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Xenobites

Xenobites (2008) Movie Poster
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USA  •    •  114m  •    •  Directed by: Michael Fredianelli.  •  Starring: Michael Fredianelli, Kevin Giffin, Jana Ireton, Michael Nosé, Henry Lee, Anthony Spears, Shai Wilson, James Soderborg, Eric Andersen, James Z. Feng, Ronald Nosé, Brian Marquez, Edronda Guiriba.  •  Music by: Aaron Stielstra.
     After the fifth war, the crime rate rises over five hundred percent. Law enforcement is replaced by xenobites: psychotic demons that execute justice in deadly ways. Icarus Van Clader, a private investigator and former criminal in the underworld, is hired to retrieve a mysterious tape that puts him at war with xenobites and the Yakuza.

Trailers:

   Length:  Languages:  Subtitles:
 1:44
 
 

Review:

Image from: Xenobites (2008)
Image from: Xenobites (2008)
Image from: Xenobites (2008)
Image from: Xenobites (2008)
Image from: Xenobites (2008)
Image from: Xenobites (2008)
Image from: Xenobites (2008)
Image from: Xenobites (2008)
Image from: Xenobites (2008)
Image from: Xenobites (2008)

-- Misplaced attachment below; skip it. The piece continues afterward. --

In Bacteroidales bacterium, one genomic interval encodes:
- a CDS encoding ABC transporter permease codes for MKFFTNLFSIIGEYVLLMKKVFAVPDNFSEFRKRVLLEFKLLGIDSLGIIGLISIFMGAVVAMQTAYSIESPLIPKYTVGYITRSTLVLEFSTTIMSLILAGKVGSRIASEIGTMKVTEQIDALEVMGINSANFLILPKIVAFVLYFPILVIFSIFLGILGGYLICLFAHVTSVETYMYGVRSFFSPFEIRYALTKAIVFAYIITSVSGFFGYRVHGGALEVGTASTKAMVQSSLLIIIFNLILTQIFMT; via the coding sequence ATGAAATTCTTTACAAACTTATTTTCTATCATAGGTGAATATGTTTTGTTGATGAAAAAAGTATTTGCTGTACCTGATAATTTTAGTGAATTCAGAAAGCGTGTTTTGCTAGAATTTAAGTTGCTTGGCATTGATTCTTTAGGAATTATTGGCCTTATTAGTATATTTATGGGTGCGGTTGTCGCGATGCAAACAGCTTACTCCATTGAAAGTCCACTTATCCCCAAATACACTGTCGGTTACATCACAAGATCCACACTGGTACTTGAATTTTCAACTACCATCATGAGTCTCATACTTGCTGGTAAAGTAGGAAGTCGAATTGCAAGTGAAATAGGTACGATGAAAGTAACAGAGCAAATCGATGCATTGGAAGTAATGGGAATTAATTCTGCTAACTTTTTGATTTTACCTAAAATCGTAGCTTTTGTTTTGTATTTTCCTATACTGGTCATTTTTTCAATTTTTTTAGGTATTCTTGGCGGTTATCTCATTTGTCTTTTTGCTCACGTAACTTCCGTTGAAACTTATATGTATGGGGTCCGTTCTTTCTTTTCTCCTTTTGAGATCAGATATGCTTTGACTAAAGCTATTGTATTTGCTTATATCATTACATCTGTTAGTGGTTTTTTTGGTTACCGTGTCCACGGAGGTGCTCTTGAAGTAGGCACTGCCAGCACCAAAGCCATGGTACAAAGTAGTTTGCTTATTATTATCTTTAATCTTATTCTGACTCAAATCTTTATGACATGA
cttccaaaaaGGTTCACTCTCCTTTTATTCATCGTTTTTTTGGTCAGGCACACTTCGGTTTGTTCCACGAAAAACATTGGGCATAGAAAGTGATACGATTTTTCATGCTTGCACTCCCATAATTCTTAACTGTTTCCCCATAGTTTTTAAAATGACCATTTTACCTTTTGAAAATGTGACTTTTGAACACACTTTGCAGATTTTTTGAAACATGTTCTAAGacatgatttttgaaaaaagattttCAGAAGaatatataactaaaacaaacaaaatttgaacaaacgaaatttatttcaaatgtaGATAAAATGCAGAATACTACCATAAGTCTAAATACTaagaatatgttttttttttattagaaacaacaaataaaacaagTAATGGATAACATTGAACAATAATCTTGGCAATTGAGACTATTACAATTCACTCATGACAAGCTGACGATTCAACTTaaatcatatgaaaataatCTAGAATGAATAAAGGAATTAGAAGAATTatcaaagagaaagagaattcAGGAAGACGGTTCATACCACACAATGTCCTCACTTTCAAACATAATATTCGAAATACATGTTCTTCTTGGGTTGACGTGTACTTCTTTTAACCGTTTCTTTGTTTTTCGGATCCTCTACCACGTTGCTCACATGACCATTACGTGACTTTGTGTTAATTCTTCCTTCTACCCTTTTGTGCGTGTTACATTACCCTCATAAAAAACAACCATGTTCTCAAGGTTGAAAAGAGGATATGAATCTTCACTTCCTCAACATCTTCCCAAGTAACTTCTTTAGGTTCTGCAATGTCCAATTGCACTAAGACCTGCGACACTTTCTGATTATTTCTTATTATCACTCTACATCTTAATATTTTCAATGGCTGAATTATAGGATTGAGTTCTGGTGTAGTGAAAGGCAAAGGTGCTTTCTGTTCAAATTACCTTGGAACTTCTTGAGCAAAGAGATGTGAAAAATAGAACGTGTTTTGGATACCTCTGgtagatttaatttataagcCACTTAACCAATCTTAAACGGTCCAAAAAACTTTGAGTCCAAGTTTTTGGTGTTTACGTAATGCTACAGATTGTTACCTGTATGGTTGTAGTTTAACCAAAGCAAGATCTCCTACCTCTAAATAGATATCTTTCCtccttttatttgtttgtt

Image from: Xenobites (2008)
Image from: Xenobites (2008)
Image from: Xenobites (2008)
Image from: Xenobites (2008)
After taking a shot at the romantic comedy sub-genre, prolific indie filmmaker Michael Fredianelli returns to familiar territory. His newest film is 'Xenobites'; a beautifully shot Sci-Fi actioneer with plenty of thrills. Above all, the film serves as an excellent semi-parody of noirish 1980s post apocalyptic action films. Some of the best parts of the movie relate to its excellent use of dark comic book like humor, "Jackass" stunts, and documentary style filming.

Though the film has drawn comparisons to 'Sin City' for its look and atmosphere, Robert Rodriguez (with all his green screens and computer wizardry) has nothing on Fredianelli; a director who has enough balls to squib stunt men, set things on fire, and jump off rooftops (all on a shoestring budget).

Of particular interest is the film's cartoonish Yakuza themed subplot. While there clearly isn't an infinite supply of Japanese actors in San Jose, Henry Lee's performance as the sinister Ken Yoshihara is one of the film's highlights. Though he may not speak 100% Yakuza Japanese, he performs his lines with great finesse.

Fredianelli is great as the treacherous crook turned Philip Marlowe; an injury prone private eye with a speech impediment. Besides having a really cool Dutch last name, the detective wastes bad guys left and right and participates in a shootout that is as much 'Hard-Boiled' as it is 'Bring Me the Head of Alfredo Garcia'.

Aaron Stielstra provides some fine original music and Michael Nosé excels as the film's cinematographer. The rest of the cast is also fun to watch; Kevin Giffin is great as the sadistic Italian mobster and Jana Ireton provides some good comic relief (in addition to being really really hot).

All in all, a solid Wild Dogs production and one of Fredianelli's best films to date.


Review by Pycal from the Internet Movie Database.